The United Kingdom’s European Union divorce is the most “urgent problem” Germany faces, said Holger Bingmann, the president of the foreign trade association BGA. Compatriot Dieter Kempf, the federation of German industry president, warned that Brexit poses as bid a threat to the economy as the global trade conflicts fuelled by Mr Trump, the US President. He added: “The British economy would b exposed to immediate risks of recession that would not go unnoticed by Germany.”
Britain is struggling to sign-off the 585-page Brexit withdrawal deal agreed between Theresa May and the remaining 27 EU leaders in Brussels, last November.
The Prime Minister was forced to delay a vote by MPs on the deal as her agreement faced defeat by a “significant measure”.
But now German industry is fearful that Brexit could have a significant impact on its own economy unless the effects are properly mitigated.
Mr Bingmann claims Brexit is the “most urgent problem for the german economy”.
He warns that the deadline for businesses to receive the proper information on how to manage a no-deal divorce has already expired
“And it is simply completely unclear how the drama ends,” he complains.
Ingo Kramer, President of the Confederation of German Employers’ Associations, fears for the future of the EU in its current state as a result of Brexit.
“Brexit should never become a thing, but must remain a singular event in EU history,” he said.
But the focus on Mr Trump’s trade policy isn’t going unnoticed by German businesses, who fear the long-term results may have wider implications for Europe.
Mr Bingmann believes the President’s outlook on European trade processes enough to throw the German economy off track.
The United States is one of Germany’s largest trading partners. Berlin enjoys a £22.02 billion trade surplus with Washington.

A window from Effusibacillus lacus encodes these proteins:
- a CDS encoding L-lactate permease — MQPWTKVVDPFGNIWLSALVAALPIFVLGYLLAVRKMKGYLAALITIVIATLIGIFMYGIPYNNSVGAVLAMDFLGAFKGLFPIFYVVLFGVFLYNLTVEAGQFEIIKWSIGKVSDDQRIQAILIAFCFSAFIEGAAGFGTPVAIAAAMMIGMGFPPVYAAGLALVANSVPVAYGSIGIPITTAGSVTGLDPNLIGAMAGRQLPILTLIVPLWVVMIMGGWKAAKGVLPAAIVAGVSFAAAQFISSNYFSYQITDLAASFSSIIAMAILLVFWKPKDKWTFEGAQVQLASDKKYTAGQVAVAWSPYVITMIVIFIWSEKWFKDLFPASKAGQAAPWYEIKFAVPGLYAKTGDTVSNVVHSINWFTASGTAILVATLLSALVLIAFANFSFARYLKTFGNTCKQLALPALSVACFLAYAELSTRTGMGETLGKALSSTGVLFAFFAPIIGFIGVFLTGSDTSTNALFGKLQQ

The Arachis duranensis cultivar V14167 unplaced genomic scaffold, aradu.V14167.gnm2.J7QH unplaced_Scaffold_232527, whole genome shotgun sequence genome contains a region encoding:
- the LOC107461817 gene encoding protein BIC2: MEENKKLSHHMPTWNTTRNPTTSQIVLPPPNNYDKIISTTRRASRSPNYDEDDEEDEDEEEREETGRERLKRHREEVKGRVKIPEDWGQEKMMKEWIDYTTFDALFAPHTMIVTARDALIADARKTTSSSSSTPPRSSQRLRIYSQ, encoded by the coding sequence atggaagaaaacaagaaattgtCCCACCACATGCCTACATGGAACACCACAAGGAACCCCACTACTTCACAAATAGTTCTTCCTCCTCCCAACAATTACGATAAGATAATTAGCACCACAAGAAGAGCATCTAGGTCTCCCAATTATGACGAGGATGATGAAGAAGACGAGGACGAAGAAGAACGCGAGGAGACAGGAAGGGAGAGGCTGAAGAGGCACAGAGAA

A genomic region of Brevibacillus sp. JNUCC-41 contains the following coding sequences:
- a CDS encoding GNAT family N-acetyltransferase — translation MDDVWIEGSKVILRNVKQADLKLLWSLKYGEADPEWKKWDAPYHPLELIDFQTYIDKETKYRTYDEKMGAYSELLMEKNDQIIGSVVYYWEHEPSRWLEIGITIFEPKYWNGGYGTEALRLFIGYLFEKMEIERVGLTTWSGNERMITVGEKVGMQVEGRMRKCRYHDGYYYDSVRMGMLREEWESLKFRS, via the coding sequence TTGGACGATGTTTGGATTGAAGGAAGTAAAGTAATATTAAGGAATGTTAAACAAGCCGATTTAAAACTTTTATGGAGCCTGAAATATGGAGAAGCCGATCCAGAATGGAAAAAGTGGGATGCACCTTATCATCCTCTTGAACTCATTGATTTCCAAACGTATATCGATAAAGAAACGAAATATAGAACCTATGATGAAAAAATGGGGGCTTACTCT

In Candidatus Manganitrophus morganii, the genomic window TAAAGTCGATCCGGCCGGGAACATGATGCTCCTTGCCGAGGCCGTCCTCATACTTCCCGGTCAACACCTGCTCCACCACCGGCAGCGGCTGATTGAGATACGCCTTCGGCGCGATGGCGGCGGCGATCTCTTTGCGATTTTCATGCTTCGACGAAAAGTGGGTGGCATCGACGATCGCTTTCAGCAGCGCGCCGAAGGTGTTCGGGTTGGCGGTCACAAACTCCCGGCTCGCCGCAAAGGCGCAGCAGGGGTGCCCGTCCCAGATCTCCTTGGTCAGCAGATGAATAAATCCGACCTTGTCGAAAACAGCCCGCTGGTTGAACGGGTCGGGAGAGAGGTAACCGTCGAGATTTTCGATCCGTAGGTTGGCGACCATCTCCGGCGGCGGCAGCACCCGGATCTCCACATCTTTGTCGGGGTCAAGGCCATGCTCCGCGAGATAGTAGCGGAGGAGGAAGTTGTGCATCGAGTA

He said: “The biggest danger is certainly Trump’s trade policy.
“The biggest danger is certainly Trump’s trade policy.”
Mr Kramer added: “What we need is patience and diplomacy.”
Mr Kempf said: “A further escalation of US trade disputes with China and the EU threatens to significantly impact production, trade and economy development in the medium term.”
Eric Schweitzer, the Association of German Chambers of Industry and Commerce president, argued trade taxes require new negotations between Brussels and Washington.
“The tariffs are far from being off the table,” he said.
Antony Gardener, a former US ambassador to the EU, warned the trade war between Brussels and Washington will deepen unless the World Trade Organisation reforms.
Speaking to Fox Business, Mr Gardner claimed Mr Trump should be “helping the European Union” and avoid siding with Russia in the WTO case on Russia’s involvement in the Crimea crisis.
He warned without a reform of the WTO rules on national security exemptions proposed by the Brussels bloc, rogue states like Russia and Saudi Arabia could get away with trade decisions unable to be challenged by the organisation’s bosses.
He said: “I’m extremely pessimistic about this for a whole bunch of reasons.
“The EU has tabled a very detailed proposal about how to reform the World Trade Organisation.
“There’s been no engagement from this administration on that paper.
“And there’s 90 percent overlap in our interests on what we should do to make that organisation more effective.
“We should be working with the European Union rather than pointing a gun to its head to address the issues of technology transfer, and we’re not doing that.
“I could just give you two examples here of how this has real consequences for business.
“We’re joining Russia in a WTO case right now with regard to the measures it took against Ukraine during the Crimea crisis, in which Russia says we have a national security exemption and if we invoke that judges cannot rule on the case.
“Saudi Arabia is the same thing in its efforts to embargo Qatar where we are taking the side of Saudi Arabia saying you have the right to invoke national security and there’s no right for judges under trade rules to decide.
“If that happens, we’re in the law of the jungle.”